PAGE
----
A friend recently lent me James K.A. Smith’s book How (Not) To Be Secular. This short book (140 pages) is a summary and introduction to A Secular Age, a monumental 776-page analysis of secularism by the Canadian philosopher Charles Taylor – of whose existence I must shamefacedly admit to having previously been ignorant.
Taylor’s analysis of secularism identifies three senses in which the word “secular” can be used. What Taylor calls “secular₁” refers to the classical and medieval understanding of “the temporal”, as opposed to the “spiritual”: the realm of “the butcher, baker and candlestick maker”. “Secular₂” refers to the post-Enlightenment notion of the nonsectarian, religiously “neutral” public square. Both of these meanings are ones with which most of us will be familiar.
“Secular₃”, by contrast, is Taylor’s own distinctive contribution. Secular₃ refers not so much to what a society believes (or doesn’t believe), but to what is believable within that society; to what Taylor calls the “conditions of belief”. A secular₃ society is one in which:
religious belief or belief in God is understood to be one option among others, and thus contestable (and contested). (How (Not) To Be Secular, pp.21f.)
It is a society in which an “exclusive humanism” becomes a viable option, indeed the default option for many. This is a new development in human history, asserts Taylor:
For the first time in history a purely self-sufficient humanism came to be a widely available option. I mean by this a humanism accepting no final goals beyond human flourishing, nor any allegiance to anything else beyond this flourishing. Of no previous society was this true. (A Secular Age, p.18, quoted in HNTBS, p.23).
It’s important to note that (in contrast to the “secular₂” understanding of secularism) “secular₃” is not merely the “neutral” residue left by the removal of religious belief:
The “secular” is not just the neutral, rational, areligious world that is left over once we throw off superstition, ritual, and belief in the gods. […] The emergence of the secular is also bound up with the production of a new option — the possibility of exclusive humanism as a viable social imaginary — a way of constructing meaning and significance without any reference to the divine or transcendence. (HNTBS, p.26)
In other words, the “exclusive humanism” of secular₃, with its “purely immanent sense of universal solidarity,” is an achievement; “a milestone in human history,” in Taylor’s words, providing a way for people to find “fullness and meaning” without reference to any divine or transcendent reality.
As Smith observes, an age dominated by secular₃ thinking is one in which not only non-belief, but also belief, will be significantly different from that of previous eras:
A secular₃ society could undergo religious revival where vast swaths of the populace embrace religious belief. But that could never turn back the clock on secularization₃; we would always know we used to believe something else, that there are plausible visions of meaning and significance on offer. (HNTBS, p.23)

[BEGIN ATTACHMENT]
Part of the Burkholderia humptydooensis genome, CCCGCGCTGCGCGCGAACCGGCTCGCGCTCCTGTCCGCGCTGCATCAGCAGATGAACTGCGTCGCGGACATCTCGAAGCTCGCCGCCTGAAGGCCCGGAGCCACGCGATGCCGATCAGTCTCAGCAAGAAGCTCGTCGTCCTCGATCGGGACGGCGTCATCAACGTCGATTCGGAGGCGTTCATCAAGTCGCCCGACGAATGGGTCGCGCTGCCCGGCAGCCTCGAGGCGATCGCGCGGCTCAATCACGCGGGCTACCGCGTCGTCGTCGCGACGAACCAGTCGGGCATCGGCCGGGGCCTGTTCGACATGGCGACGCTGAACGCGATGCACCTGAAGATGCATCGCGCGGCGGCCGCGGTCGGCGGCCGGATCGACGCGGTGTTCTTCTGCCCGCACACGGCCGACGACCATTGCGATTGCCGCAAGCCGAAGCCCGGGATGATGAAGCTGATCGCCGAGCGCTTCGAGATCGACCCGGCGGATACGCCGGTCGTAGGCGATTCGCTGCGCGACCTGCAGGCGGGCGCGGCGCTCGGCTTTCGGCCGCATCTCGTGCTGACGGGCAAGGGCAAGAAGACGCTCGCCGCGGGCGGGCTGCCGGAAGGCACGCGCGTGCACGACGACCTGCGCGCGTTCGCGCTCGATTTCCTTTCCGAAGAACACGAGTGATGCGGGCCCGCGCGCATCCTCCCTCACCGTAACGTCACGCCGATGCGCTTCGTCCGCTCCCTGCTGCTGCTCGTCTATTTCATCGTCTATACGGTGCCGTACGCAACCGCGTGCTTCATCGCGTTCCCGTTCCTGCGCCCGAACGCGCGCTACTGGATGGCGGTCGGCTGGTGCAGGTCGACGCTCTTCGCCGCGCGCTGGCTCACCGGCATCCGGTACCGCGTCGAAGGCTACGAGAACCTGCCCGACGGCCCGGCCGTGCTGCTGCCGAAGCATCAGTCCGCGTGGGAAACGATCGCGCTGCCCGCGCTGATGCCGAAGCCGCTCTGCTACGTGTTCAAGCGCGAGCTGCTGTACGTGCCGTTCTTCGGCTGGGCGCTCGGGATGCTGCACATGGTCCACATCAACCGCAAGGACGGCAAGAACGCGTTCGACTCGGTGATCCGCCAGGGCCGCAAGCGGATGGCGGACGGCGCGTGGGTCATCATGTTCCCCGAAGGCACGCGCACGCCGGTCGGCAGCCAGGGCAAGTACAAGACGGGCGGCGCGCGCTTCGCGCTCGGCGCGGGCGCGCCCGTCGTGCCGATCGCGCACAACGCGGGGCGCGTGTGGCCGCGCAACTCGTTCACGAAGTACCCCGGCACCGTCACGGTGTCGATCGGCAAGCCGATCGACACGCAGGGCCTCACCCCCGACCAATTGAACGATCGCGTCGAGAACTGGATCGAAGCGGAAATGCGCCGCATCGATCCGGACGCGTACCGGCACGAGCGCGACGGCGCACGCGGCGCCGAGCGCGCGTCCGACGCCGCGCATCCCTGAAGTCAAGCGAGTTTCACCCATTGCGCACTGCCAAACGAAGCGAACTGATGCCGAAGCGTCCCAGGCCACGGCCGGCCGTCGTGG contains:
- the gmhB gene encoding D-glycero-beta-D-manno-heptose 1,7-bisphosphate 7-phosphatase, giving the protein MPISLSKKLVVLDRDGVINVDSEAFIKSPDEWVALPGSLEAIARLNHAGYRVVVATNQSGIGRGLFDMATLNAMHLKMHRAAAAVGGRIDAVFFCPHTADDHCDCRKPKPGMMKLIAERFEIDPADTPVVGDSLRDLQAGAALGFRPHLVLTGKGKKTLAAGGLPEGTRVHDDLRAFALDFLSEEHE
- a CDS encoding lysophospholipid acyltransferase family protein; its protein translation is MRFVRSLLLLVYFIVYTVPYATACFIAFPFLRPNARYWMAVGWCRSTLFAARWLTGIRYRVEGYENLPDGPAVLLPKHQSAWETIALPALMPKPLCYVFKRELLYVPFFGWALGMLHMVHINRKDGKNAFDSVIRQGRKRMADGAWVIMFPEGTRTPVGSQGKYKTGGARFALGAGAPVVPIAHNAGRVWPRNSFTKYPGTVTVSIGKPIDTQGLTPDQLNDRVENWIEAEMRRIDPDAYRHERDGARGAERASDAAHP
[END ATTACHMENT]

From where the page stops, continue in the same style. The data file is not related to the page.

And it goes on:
This reminds me a lot of Peter Berger’s argument as to why (in sociological terms) we are all now “heretics”, as I discussed in a blog post back in 2004. Berger observes that the word “heresy” has its roots in the Greek for “choose”: a heretic is one who chooses what they believe, rather than just accepting the received beliefs of their society. But in a pluralistic society, Berger continues:
individuals now must pick and choose. Having done so, it is very difficult to forget the fact. There remains the memory of the deliberate construction of a community of consent, and with this a haunting sense of the constructedness of that which the community affirms. Inevitably, the affirmations will be fragile and this fragility will not be very far from consciousness.
Hence there is no escape for us from secular₃. Much has been written of how Christians today are exploring earlier models of piety and worship, whether that’s the “ancient-future” movement among US evangelicals, or the growth of interest in the traditional Latin Mass among some younger Catholics. All these things may be good and valid, but they do not get us out of the secular₃ conundrum:
[B]elief is contested and contestable in our secular age. There’s no going back. Even seeking enchantment will always and only be reenchantment after disenchantment. […] Elsewhere Taylor emphasizes that “the process of disenchantment is irreversible. The aspiration to reenchant … points to a different process, which may indeed reproduce features analogous to the enchanted world, but does not in any simple sense restore it.” (HNTBS, p.61 (and footnote))
Our instinctive response may be one of dismay at this idea of the inescapability of secular thinking. But there is also something liberating to it.
To explain this in personal terms: I am an adult convert to Lutheranism, becoming (in 2004) a member of a church body that is small and fragile, whose active membership (in the UK) numbers perhaps only in the hundreds. Since then, I’ve been repeatedly haunted, tempted, distracted by church traditions that (in the UK context at least) seem to offer a “wholer” vision of (and framework for) the Christian life than a small and poor collection of small and poor congregations can provide.
To put it in Taylor’s terms, I’ve been seeking “enchantment”, but have often found only “disenchantment” in my own tradition. To realise, though, that even these “wholer” traditions would only be (at least for me) another form of “reenchantment”, haunted by the awareness that other options are available, is an encouragement to find more contentment with where I am. It’s not that some true form of “enchantment” – of an uncontested, whole way of life that is “given” rather than “constructed” – still survives which I have somehow missed and must wander about attempting to find. Which means that maybe, just maybe, I’ll stop trying to do so.